The marks left behind by humanity and the blurring of individuality are the focuses of Alí Gonzálezs new exhibit "El rostro, lugar de nadie." The title means, roughly, "The face is no one's place." Several series make up this show, including fist prints mounted like butterfly studies and a set of glass shelves, each one of which holds the outline of a hand. But the theme is articulated most dramatically with the Cabezas Tejidas, or woven heads. Though the works are images of people, the grid of black dots on a stark white background calls to mind grainy, vague, old photographs, and the overlays of wire fencing look prisonlike. Squint though you will, you still won't get a clear picture of whose portrait you might be looking at. We do recommend squinting, though, since doing so seems to reveal a different if no less vague face. Each different, each sad, the Cabezas call to mind Impressionism as well as particulate-obsessed moderns like Chuck Close and Vik Muniz.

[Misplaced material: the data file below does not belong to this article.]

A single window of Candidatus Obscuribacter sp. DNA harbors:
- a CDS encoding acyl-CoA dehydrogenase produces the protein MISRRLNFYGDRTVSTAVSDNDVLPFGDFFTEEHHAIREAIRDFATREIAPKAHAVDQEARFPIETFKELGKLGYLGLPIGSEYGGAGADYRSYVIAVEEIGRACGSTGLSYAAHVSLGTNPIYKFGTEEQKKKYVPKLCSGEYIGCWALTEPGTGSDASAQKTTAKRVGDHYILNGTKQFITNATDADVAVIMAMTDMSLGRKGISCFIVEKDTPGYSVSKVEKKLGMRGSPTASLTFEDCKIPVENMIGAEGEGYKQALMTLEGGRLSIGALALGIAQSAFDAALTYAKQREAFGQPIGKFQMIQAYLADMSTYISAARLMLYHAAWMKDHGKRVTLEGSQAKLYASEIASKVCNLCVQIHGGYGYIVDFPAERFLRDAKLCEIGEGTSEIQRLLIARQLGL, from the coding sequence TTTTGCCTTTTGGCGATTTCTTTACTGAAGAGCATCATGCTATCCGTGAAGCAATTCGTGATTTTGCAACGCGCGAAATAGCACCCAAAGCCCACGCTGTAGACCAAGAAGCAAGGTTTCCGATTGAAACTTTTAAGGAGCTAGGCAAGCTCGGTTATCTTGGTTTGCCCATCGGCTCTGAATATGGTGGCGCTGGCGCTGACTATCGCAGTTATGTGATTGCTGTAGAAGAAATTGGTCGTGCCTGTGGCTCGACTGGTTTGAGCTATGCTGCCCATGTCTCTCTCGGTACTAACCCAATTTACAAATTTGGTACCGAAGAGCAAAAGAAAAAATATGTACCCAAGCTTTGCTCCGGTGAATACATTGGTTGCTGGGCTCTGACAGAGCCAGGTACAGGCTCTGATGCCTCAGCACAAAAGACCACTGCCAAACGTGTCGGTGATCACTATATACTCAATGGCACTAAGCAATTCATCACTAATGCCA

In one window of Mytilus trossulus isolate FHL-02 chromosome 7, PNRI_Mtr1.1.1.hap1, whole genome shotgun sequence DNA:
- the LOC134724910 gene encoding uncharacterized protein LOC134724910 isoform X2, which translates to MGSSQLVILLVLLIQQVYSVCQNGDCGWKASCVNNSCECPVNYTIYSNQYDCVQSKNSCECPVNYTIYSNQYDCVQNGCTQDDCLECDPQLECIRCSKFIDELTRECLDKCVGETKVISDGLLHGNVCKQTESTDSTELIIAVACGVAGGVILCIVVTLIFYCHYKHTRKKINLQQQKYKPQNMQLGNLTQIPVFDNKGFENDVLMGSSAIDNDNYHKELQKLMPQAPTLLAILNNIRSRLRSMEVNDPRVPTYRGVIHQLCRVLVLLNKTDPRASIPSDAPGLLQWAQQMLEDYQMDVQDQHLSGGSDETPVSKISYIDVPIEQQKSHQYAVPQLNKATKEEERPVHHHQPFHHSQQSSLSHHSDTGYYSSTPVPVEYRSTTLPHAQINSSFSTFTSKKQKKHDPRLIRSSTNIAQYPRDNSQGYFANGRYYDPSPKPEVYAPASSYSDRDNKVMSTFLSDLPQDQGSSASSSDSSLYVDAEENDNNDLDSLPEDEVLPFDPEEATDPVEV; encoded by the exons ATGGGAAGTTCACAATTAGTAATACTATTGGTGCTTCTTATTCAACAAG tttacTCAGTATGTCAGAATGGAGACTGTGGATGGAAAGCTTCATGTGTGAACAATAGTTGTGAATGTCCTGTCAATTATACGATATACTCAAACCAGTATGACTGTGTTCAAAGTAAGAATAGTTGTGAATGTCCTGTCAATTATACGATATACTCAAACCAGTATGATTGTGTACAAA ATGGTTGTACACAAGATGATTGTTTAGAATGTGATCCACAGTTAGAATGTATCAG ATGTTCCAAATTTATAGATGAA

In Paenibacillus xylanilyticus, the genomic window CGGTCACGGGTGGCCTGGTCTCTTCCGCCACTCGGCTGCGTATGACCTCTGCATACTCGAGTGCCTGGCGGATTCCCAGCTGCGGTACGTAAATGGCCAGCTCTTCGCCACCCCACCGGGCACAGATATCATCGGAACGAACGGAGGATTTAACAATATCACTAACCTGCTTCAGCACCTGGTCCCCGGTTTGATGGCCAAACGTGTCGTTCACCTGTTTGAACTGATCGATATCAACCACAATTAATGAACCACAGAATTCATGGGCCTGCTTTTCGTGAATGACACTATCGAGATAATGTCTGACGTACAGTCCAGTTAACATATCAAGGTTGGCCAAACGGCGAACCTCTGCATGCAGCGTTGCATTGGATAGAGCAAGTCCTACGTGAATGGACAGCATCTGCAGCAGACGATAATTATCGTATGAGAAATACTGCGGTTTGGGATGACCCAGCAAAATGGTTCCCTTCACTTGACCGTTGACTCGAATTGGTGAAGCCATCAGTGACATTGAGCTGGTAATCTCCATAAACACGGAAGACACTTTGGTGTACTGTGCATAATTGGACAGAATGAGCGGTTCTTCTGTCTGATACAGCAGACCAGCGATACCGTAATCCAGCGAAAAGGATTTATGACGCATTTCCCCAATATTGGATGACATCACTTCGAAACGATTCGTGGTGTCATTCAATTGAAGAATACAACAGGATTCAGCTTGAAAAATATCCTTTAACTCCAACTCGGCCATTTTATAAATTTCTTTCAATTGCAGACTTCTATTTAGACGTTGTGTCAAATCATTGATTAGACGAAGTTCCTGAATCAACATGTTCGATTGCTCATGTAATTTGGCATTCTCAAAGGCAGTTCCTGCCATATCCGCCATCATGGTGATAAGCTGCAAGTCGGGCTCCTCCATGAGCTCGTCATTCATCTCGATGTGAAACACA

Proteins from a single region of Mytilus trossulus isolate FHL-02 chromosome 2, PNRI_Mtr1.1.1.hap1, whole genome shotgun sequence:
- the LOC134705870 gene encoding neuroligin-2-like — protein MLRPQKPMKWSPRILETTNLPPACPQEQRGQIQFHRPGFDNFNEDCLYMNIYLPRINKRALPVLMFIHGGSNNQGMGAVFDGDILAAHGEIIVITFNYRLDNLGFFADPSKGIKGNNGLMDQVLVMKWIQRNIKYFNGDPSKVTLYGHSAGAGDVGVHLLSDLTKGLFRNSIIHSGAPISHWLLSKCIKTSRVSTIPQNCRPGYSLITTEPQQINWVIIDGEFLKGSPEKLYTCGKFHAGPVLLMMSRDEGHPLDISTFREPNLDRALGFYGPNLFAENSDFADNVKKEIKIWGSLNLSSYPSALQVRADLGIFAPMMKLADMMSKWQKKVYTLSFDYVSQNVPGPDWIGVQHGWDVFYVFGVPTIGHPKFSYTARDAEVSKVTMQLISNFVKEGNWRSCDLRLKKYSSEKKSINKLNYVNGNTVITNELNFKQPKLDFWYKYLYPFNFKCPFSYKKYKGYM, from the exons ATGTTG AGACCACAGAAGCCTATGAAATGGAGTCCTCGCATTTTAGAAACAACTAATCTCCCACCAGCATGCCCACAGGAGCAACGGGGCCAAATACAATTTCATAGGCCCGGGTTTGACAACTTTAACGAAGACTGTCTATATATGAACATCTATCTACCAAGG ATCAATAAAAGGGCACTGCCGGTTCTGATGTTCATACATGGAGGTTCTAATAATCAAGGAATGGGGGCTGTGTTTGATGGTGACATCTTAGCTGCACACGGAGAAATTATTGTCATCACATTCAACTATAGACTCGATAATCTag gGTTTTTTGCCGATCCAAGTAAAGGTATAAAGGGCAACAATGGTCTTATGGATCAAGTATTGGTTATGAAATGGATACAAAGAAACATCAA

"El rostro" shows with Pedro Terán's "Dibujos de Agua."